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Half-Past Three (The Poet)
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Half-Past Three (The Poet)

Marc Chagall, French (born Russia), 1887 - 1985

Made in France, Europe


Oil on canvas

6 feet 5 1/8 inches × 57 inches (195.9 × 144.8 cm) Framed: 6 feet 8 1/2 inches × 59 7/8 inches × 2 1/8 inches (204.5 × 152.1 × 5.4 cm)

© Artists Rights Society (ARS), New York / ADAGP, Paris

Curatorial Department:
European Painting

* Gallery 272, Modern and Contemporary Art, second floor

Accession Number:

Credit Line:
The Louise and Walter Arensberg Collection, 1950

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This monumental painting, made shortly after Marc Chagall’s arrival in Paris from Saint Petersburg, reveals the head-spinning impact of Cubism. The work began as a portrait of the Russian poet Mazin, who often stopped by the artist’s studio to drink coffee in the early hours of the morning. Chagall may have intended the poet’s illogically upturned head as a visual expression of the Yiddish idiom fardreiter kop (turned head), which denotes a state of giddiness or disorientation bordering on madness, an appropriate description for such a delightfully tumultuous image of the poetic inspiration that—as the painting’s title suggests—flows like wine at half-past three in the morning.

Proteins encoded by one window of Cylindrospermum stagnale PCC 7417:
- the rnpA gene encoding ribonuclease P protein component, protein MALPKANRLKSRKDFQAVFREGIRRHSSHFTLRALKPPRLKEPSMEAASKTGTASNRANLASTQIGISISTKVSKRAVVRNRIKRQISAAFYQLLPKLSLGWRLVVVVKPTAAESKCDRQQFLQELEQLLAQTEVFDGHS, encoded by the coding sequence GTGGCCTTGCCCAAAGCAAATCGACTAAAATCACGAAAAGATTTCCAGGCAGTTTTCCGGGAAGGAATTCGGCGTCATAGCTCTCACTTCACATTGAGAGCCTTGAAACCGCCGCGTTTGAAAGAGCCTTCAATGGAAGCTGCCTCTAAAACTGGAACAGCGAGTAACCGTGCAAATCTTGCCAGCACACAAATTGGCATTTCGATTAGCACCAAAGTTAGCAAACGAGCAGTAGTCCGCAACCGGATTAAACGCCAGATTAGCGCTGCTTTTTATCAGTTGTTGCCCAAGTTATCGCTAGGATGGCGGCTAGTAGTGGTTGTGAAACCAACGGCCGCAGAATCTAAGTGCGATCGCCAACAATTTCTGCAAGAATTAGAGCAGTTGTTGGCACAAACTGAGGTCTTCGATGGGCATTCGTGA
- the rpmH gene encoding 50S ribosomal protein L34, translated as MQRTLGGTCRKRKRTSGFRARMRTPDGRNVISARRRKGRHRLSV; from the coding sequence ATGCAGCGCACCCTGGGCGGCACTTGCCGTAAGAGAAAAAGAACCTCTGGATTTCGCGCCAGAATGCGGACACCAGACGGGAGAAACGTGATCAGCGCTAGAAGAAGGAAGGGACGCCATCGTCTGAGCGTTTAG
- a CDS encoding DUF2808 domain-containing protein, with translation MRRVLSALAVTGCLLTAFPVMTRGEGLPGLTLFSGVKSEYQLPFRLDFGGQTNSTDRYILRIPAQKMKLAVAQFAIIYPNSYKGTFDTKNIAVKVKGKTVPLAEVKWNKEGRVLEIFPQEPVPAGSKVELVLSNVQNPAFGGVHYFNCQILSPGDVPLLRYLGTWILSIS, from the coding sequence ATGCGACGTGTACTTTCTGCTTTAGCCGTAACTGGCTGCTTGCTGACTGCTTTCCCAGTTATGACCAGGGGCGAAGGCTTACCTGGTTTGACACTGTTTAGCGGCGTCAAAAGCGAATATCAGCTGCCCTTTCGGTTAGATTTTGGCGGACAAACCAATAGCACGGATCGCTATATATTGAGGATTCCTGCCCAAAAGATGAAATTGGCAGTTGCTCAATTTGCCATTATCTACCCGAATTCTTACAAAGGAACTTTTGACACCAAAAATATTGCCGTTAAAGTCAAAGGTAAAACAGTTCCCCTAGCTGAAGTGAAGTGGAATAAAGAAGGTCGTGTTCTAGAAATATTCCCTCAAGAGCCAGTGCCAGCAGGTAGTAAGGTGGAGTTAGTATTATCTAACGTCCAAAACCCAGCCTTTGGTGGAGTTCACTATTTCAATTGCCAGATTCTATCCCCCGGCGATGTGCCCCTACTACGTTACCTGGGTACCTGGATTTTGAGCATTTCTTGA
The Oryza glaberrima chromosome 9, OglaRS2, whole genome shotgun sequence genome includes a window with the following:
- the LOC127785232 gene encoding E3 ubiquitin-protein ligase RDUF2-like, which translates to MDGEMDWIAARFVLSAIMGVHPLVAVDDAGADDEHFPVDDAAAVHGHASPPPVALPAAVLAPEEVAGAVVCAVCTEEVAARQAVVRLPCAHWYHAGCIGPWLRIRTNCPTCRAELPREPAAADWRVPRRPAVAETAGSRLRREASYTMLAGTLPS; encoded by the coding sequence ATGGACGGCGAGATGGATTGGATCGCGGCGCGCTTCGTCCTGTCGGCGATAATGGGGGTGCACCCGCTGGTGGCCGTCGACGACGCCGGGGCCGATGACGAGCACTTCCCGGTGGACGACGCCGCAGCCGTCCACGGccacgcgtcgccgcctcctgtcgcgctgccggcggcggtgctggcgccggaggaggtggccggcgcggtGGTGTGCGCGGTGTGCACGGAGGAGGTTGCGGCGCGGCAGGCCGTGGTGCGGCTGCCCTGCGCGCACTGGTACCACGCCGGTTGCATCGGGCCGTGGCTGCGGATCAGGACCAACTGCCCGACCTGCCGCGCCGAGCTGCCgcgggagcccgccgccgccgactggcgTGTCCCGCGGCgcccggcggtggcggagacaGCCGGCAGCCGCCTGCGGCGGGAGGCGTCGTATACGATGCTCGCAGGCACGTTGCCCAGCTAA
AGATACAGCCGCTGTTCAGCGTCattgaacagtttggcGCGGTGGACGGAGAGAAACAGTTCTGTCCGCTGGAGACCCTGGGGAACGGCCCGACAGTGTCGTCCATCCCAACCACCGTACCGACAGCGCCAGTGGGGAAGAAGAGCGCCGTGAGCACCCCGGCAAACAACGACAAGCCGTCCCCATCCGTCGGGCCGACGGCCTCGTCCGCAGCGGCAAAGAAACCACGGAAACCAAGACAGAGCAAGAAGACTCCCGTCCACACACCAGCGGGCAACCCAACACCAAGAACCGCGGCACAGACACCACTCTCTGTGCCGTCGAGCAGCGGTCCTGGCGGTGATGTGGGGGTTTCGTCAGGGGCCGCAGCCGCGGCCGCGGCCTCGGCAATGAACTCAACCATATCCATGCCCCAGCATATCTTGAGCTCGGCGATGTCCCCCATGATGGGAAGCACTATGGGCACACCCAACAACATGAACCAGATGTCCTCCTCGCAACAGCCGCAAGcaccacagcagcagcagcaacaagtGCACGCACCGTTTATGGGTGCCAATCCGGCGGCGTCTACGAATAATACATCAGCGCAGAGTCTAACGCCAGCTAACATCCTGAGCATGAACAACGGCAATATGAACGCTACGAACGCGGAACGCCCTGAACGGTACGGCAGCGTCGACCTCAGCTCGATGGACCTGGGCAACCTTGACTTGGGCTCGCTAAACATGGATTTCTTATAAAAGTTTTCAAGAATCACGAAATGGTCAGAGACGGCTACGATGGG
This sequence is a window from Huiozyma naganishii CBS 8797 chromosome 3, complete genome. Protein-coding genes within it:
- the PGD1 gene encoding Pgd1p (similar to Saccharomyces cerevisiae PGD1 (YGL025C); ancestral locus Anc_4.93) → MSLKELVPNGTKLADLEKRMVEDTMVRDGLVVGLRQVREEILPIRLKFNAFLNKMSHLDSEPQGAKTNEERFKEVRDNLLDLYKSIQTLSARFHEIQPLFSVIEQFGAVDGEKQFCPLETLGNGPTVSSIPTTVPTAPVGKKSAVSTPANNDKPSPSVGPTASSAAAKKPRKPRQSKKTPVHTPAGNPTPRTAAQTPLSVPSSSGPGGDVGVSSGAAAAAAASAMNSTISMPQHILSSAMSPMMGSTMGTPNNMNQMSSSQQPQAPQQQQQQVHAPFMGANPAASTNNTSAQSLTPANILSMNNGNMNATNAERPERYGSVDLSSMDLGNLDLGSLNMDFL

Additional information:
  • PublicationPhiladelphia Museum of Art: Handbook of the Collections

    Arriving in Paris from Saint Petersburg in 1910, Marc Chagall rapidly assimilated the language of avant-garde European art and married it to the artistic traditions of his native Russia. Here Chagall puts the pictorial devices of Cubism and Futurism to the service of a poetic fantasy imbued with a dreamy lyricism far from the café scenes of contemporary French and Italian artists. The fragmentation of the body and background into faceted planes and diagonal shafts of color gives the composition a prismatic sensation, as if the poet of the title were lifted into the magic space of a kaleidoscope. The poet, who is thought to be Chagall's friend and neighbor, also serves as a generalized figure of all artistic inspiration: green head upturned on his neckless shoulders, affectionate feline muse by his side, friendly wine bottle floating off the red table, poem or letter in process. Ann Temkin, from Philadelphia Museum of Art: Handbook of the Collections (1995), p. 306.